The effect of a no-deal Brexit will be felt in different ways by EU litigants depending on the stage in which they find themselves in proceedings. As time ticks on and the possibility of no deal continues to increase, what questions should litigants be asking themselves?
A no-deal Brexit has the potential to have a significant effect on cross-border civil and commercial litigation in the EU as in that scenario the UK’s participation in the Brussels and Lugano regimes will cease. These instruments govern jurisdiction and enforcement of judgments in civil and commercial matters in the EU and certain EFTA states and the UK’s participation depends upon its status as an EU Member State. The UK has taken some legislative steps to address this deficit while the European Commission has published a notice outlining how it sees matters unfolding within the EU.
Can I enforce a judgment already obtained in proceedings?
Under the draft Civil Jurisdiction and Judgments (Amendment) (EU Exit) Regulations 2019, the UK has indicated that it will continue to enforce judgments given in other EU and relevant EFTA states where the proceedings were initiated before Brexit.
For its part, the EU has stated that where the relevant instrument foresees exequatur, if a judgment of a UK court has been exequatured in the EU-27 before the withdrawal date but not yet enforced before that date, the judgment can still be enforced in the EU-27. The fact that it was originally a judgment handed down by the UK courts will be irrelevant.
However, unless a judgment of a UK court has been exequatured before the withdrawal date, the EU rules on recognition and enforcement of judgments will not apply to a UK judgment, even where
- the judgment was handed down before the withdrawal date; or
- the enforcement proceedings were commenced before the withdrawal date.
In such a case, unless the Hague Choice of Court Convention 2005 applies, it will be up to individual EU Member States to apply their own national rules on the enforcement of judgments.
Is there any effect on proceedings initiated on or after the withdrawal date?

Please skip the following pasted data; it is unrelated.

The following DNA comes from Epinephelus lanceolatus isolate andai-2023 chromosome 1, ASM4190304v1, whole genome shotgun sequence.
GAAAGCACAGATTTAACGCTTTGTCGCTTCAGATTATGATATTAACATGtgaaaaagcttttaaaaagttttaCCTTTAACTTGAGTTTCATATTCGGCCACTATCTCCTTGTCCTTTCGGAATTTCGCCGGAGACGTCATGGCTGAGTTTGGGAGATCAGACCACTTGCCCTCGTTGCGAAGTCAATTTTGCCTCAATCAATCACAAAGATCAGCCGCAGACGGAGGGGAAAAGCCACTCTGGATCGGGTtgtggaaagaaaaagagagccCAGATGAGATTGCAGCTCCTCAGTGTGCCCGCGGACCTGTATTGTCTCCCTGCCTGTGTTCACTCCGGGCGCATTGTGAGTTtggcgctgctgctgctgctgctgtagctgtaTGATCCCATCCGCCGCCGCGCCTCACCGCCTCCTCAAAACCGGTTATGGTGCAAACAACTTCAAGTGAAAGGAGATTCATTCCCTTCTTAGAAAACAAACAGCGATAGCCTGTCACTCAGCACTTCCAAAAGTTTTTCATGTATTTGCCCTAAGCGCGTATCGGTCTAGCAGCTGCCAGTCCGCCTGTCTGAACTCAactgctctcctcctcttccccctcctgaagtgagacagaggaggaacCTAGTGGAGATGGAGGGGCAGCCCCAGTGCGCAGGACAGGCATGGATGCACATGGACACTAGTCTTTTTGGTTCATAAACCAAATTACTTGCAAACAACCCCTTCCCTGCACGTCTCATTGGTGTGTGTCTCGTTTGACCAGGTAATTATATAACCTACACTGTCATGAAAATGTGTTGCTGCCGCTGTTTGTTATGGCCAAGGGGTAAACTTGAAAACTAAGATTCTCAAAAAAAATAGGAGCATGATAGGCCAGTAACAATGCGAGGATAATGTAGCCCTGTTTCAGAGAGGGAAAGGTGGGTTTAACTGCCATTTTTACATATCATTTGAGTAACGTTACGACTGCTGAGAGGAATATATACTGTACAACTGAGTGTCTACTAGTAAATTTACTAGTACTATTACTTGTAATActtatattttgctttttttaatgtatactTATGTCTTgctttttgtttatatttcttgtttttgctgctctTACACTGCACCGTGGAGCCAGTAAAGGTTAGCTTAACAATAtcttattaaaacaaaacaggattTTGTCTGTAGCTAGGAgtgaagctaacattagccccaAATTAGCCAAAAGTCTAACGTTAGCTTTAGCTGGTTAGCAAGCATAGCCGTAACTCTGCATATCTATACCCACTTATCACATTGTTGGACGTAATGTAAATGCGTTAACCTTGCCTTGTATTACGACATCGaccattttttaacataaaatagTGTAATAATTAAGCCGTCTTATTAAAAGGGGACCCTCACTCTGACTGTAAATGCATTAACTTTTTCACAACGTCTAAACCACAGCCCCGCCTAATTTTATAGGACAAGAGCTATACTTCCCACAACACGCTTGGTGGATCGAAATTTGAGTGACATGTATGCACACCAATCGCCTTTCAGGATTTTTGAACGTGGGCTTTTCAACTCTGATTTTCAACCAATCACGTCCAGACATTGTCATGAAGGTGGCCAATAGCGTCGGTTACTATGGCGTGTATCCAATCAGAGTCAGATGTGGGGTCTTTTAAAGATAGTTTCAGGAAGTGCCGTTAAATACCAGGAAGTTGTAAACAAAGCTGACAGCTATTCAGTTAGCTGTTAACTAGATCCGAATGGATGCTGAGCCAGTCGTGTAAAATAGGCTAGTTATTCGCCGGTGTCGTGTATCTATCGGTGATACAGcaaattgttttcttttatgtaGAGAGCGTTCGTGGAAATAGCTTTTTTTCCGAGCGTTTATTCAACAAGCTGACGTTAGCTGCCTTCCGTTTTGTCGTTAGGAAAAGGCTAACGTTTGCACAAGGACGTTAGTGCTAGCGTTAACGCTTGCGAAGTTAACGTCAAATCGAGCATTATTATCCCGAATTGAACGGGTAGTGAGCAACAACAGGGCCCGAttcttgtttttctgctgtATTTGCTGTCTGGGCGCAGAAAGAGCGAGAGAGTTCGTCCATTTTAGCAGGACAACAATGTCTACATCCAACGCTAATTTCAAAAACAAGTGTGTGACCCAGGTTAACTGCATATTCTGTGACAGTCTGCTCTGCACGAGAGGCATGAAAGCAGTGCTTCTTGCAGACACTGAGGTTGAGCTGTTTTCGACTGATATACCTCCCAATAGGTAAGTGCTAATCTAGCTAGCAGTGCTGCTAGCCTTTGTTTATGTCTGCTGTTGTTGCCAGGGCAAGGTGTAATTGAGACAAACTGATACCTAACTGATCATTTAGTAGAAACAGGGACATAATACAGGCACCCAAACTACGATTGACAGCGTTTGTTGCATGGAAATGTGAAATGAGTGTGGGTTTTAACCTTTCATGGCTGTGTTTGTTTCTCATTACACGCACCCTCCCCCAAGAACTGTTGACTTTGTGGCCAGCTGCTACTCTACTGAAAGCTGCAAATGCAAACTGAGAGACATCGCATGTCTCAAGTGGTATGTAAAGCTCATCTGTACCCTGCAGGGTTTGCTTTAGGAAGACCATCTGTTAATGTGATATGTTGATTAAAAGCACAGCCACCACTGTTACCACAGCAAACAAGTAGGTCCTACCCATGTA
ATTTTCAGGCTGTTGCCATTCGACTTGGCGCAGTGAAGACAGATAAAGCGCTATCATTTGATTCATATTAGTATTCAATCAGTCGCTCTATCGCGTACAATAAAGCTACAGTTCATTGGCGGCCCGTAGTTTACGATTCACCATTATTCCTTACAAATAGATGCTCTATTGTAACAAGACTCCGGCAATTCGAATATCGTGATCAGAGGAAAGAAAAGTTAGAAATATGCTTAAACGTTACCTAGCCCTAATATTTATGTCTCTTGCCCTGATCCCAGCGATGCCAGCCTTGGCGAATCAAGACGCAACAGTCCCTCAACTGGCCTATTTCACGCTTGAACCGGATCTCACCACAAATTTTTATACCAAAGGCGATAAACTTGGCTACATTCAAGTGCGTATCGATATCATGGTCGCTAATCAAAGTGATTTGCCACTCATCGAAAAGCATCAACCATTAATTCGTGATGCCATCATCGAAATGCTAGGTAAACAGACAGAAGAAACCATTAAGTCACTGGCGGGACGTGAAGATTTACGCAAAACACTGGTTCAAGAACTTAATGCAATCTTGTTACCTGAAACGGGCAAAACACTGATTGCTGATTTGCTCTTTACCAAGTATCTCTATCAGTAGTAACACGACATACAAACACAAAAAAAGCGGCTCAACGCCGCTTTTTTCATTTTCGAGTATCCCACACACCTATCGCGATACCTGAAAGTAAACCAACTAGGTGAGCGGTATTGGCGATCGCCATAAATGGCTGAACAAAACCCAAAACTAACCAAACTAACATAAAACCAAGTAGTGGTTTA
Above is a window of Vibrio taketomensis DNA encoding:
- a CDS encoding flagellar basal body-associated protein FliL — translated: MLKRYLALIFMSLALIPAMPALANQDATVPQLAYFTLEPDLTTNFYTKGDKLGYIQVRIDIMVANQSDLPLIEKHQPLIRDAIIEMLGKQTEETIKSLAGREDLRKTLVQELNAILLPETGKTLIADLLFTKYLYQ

After the withdrawal date, in proceedings involving the UK, the Hague Choice of Court Convention 2005 may apply to deal with issues such as the jurisdiction of a court to hear the case and the subsequent recognition and enforcement of any judgment. If it does not, these issues will be governed by the national rules of the particular state(s) involved. In this context, it is should be noted that UK rules of private international law governing the court’s jurisdiction to hear proceedings differs from say, the Brussels regime and that national rules on recognition and enforcement of foreign judgments are typically narrower than under that regime.
What should I do if proceedings are likely but are not yet in being?
Given the issues outlined above, where proceedings which may involve the UK are contemplated but are not yet in being and in particular where it is envisaged that enforcement in the UK may ultimately be necessary, you will need to consider whether to act in advance of any no-deal Brexit. If necessary, appropriate plans should be put in place. Another option may be alternative dispute resolution.
These are some of the headline issues for EU litigants faced with the prospect of a no-deal Brexit. However, it should also be remembered that the practicalities of conducting litigation involving the UK may also be complicated if this event comes to pass. EU instruments facilitating cross-border cooperation in relation to the formalities of proving public documents, the service of proceedings and the taking of evidence are also scheduled to fall away.